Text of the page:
Current Research Projects

Reconciling eruption timescales and volcanic unrest at Aira caldera and Sajurajima volcano, Japan

Sakurajima is Japan’s most active volcano, situated on the southern rim of Aira caldera, on the island of Kyushu. Regular small eruptions belie the volcano’s fierce past, including regular Plinian eruptions, the latest of which in 1914 killed 58 people and caused widespread flooding. This ambitious project aims to combine insights from geophysical and geochemical monitoring with those from igneous petrology to unravel the processes dictating eruption size and link them to precursory monitoring signals for improved eruption forecasting. The work is carried out alongside scientists from the Sakurajima Volcano Research Centre, part of the University of Kyoto, and uses a range of multi-disciplinary techniques.

Eruption time.

Flank stability and deformation at Tungurahua volcano, Ecuador

Tungurahua is a steep, active stratovolcano in Ecuador, South America, that has been in a sequence of eruptive activity since 1999. This volcano has a history of catastrophic flank collapse, the latest of which destroyed the west flank 3000 years ago. Current volcanic unrest includes significant surface deformation and uplift restricted to the same west flank. This project aims to link these two phenomena using remote sensing, field work and numerical modelling, to establish any potential relationships and develop a hazard assessment. It is being conducted in collaboration with the University of Bristol, Instituto Geofísico in Ecuador, and the NERC Centre for Observation and Modelling of Earthquakes, Volcanoes and Tectonics (COMET).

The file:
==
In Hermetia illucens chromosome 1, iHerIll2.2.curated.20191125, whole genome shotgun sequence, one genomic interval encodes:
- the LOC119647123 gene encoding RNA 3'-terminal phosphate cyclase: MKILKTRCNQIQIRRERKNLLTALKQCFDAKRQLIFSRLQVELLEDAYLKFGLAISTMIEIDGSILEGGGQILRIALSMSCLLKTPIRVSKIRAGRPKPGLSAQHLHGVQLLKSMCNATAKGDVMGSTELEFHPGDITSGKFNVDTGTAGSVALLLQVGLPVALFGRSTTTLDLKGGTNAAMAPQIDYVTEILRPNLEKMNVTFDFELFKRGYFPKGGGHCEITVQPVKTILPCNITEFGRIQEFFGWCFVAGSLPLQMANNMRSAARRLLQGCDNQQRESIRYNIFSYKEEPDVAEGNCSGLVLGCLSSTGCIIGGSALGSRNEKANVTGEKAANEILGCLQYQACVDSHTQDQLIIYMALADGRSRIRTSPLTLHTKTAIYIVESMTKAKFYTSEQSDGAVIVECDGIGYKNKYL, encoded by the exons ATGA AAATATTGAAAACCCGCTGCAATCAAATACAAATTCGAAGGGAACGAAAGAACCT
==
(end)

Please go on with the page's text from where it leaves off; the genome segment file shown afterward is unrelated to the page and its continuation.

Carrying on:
The beautiful green flanks of Tungurahua

Surface deformation and volcanic unrest at Soufriere Hills volcano, Japan

Soufriere Hills volcano sprang back to life in 1995, and has been periodically active since then with cycles of quiescence and eruption. These cycles are well matched with geochemical and geophysical indicators of unrest, including surface deformation. In collaboration with the Montserrat Volcano Observatory we are investigating past and present deformation episodes to explore the evolution of the magmatic system and magma supply.

Trying to see the summit from the helicopter!